Posts: 7 | Location: Portland, OR, U.S.A. | Registered: 24 January 2002Reply With QuoteReport This Post
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Whoops.

[This message has been edited by BeirutWedding (edited 08-11-2004).]
 
Posts: 7 | Location: Portland, OR, U.S.A. | Registered: 24 January 2002Reply With QuoteReport This Post
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Sorry, I'm currently working on a much different computer than I'm used to and I can only assume that that's why I keep double sending messages.
 
Posts: 7 | Location: Portland, OR, U.S.A. | Registered: 24 January 2002Reply With QuoteReport This Post
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Beirut wedding: I enjoyed your post, but admit I only read it once!

)
 
Posts: 1964 | Location: McKinney, Texas | Registered: 11 May 2002Reply With QuoteReport This Post
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Good lookin' out, M.D. It was an accident.
 
Posts: 7 | Location: Portland, OR, U.S.A. | Registered: 24 January 2002Reply With QuoteReport This Post
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I have so many books I am currently reading, the 4th Harry Potter book, re-reading "Hitchikers Guide to the Galaxy" and various Dr Who books.

Last book I finished was the 3rd Harry Potter book.

Keep meaning to re-read 1984 by George Orwell. So that could be the next one
on my list.

Roxy641

quote:
Originally posted by grasstains:
Just thought I'd throw this out there to give each of us, mainly me, a chance to talk about ourselves.

What book are you reading currently?
What book did you just finish?
What book will you read next?

I'm reading "Rendezvous With Rama" by Arthur C. Clarke. Almost halfway and loving it.
Just finished the "Foundation" trilogy by Isaac Asimov, and loved it.
Next I'll tackle "Neuromancer" By William Gibson, because Mr.Dark loved it.
 
Posts: 1 | Location: London, UK | Registered: 11 August 2004Reply With QuoteReport This Post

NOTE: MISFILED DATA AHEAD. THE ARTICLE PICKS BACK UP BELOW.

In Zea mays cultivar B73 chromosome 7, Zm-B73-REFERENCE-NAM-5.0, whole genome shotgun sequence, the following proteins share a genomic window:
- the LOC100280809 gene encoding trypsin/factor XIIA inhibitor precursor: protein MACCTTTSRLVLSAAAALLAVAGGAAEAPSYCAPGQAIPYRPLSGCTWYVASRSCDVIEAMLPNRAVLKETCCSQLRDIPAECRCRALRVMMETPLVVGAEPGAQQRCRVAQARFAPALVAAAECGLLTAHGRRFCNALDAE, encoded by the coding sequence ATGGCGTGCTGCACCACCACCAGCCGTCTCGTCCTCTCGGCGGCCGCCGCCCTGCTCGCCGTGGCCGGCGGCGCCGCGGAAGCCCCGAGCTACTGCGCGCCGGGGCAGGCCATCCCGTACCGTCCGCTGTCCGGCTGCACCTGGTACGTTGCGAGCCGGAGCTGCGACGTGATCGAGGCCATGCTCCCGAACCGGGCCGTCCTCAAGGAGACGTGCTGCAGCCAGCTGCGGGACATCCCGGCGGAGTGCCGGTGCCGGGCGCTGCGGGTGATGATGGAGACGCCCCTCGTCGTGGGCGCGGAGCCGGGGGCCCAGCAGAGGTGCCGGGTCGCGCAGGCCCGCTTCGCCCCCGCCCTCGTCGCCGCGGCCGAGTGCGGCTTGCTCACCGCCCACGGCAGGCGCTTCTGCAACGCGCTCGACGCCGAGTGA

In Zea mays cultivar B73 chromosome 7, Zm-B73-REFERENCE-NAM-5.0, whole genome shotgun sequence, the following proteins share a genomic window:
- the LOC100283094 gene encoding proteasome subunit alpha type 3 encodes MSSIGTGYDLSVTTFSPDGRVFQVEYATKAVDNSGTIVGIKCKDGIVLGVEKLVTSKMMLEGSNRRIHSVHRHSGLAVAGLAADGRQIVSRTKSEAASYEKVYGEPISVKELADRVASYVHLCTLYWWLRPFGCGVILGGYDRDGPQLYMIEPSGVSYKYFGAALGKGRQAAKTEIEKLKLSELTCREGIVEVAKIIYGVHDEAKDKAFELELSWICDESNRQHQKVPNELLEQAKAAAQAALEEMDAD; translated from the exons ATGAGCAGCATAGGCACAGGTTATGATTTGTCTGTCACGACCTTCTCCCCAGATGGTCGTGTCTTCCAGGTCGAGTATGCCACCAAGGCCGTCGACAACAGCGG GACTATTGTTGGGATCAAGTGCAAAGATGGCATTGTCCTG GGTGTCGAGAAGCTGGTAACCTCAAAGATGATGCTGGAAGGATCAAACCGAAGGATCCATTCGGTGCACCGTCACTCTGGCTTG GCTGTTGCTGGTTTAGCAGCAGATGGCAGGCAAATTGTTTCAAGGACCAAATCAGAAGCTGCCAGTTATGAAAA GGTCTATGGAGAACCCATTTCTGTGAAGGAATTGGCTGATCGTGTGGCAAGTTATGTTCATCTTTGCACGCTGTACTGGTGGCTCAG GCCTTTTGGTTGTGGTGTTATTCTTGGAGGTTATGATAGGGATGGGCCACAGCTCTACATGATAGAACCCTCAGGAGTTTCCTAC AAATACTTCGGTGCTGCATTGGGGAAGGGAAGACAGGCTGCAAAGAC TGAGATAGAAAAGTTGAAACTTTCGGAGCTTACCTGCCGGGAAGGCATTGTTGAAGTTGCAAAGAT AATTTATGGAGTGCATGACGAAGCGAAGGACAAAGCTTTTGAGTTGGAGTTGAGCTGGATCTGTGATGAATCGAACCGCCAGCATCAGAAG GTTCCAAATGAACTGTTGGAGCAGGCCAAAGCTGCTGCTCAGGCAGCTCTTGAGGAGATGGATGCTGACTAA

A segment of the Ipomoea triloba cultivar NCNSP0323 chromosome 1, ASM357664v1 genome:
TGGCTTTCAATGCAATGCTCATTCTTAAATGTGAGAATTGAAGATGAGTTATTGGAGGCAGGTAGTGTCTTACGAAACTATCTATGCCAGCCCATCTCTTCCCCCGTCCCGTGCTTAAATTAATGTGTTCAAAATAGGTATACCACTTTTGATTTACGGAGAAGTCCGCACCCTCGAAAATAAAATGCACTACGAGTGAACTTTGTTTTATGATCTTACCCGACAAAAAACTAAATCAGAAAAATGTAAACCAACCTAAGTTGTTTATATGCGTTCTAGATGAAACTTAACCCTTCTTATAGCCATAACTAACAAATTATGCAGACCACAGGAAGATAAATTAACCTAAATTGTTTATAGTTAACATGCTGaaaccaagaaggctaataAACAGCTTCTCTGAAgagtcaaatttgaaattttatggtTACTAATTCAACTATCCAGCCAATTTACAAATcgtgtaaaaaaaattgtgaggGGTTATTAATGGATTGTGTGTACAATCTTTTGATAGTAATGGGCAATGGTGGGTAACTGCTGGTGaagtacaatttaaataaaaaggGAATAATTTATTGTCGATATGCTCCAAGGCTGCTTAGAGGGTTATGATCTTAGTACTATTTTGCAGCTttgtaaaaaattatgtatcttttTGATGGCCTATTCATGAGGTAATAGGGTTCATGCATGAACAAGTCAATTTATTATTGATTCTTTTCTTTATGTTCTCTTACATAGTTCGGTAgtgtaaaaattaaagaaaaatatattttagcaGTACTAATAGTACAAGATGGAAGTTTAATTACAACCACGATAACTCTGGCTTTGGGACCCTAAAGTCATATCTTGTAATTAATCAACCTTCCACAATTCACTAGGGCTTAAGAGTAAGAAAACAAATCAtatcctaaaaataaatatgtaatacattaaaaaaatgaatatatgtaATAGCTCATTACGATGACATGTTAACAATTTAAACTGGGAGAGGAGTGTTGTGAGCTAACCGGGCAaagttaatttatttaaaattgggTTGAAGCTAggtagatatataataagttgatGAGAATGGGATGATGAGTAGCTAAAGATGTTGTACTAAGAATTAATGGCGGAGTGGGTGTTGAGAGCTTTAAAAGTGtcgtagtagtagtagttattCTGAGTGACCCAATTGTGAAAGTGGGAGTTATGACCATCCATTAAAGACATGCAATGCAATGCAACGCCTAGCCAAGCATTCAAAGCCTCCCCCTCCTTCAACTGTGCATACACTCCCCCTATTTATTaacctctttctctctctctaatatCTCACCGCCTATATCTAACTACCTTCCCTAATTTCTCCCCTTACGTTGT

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Beirut,
But by quastioning the empirialist nature of his world, by writing in a most disgusted manner about the various injustices he saw in Africa, does he not prove himself to be racism-free (or at least as much as his white skin allows him to be)? Was there a possibility for him to be even less racist than he was (and that goes for Twain or Shakespeare)? Shake's Othello was heads above the white folk; that he was impulsive was simply his male characteristic, not a deficiency due to the colour of his skin. He was noble and proud, and loyal, which was hard to say about anybody else in that play. By portraying a moor as better than the whites, and showing that the whites hate Othello simply for being black, does not shakespeare aim to overthrow the notions of racism? Granted, he wasn't married to a black girl, nor did he try to emigrate to the dark continent, but wasn't he doing as much as he could given the restrain put upon him by his white society? Let me know what you think.

Cheers, Translator


Lem Reader
 
Posts: 626 | Location: Maple, Ontario, Canada | Registered: 23 February 2004Reply With QuoteReport This Post
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quicker than the eye - ray bradbury

american gods - neil gaiman
 
Posts: 2 | Location: canada | Registered: 26 August 2004Reply With QuoteReport This Post
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omg means OH MY GOD!!
my favorite story was THE SKELETON from October Country...omg that story is the best thing in the world and the most scariest thing i have EVER read. omg once i read it, at first i didnt understand but i knew there must be something there so when i re-read the last two paragraphs, it finally hit me, OMG!!!! it was like about 2 in the morning to, and i jumped out of my bed and started walking around the room and i couldnt even get back to bed, so i started walking around the house, increasing my pase, and thinking omg and then i couldnt even stay in the house so i had to go outside and start walking around in circles, like a mad-man. i couldnt go to sleep all night, i just stood up thinking, all night. RAY Bradbury if u ever read this, you are a genius. i dont know how u do it but YOU ARE a genius, i can't even believe man can write a story that keeps you up all night, are u human??? you are a genius ray bradbury!!


liz
 
Posts: 2 | Location: New York | Registered: 30 August 2004Reply With QuoteReport This Post
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i'm currentely reading From the dust returned but i often find that i'm confused with the plot and the characters. i haven't finished it yet though. but it seems good
 
Posts: 1 | Registered: 02 September 2004Reply With QuoteReport This Post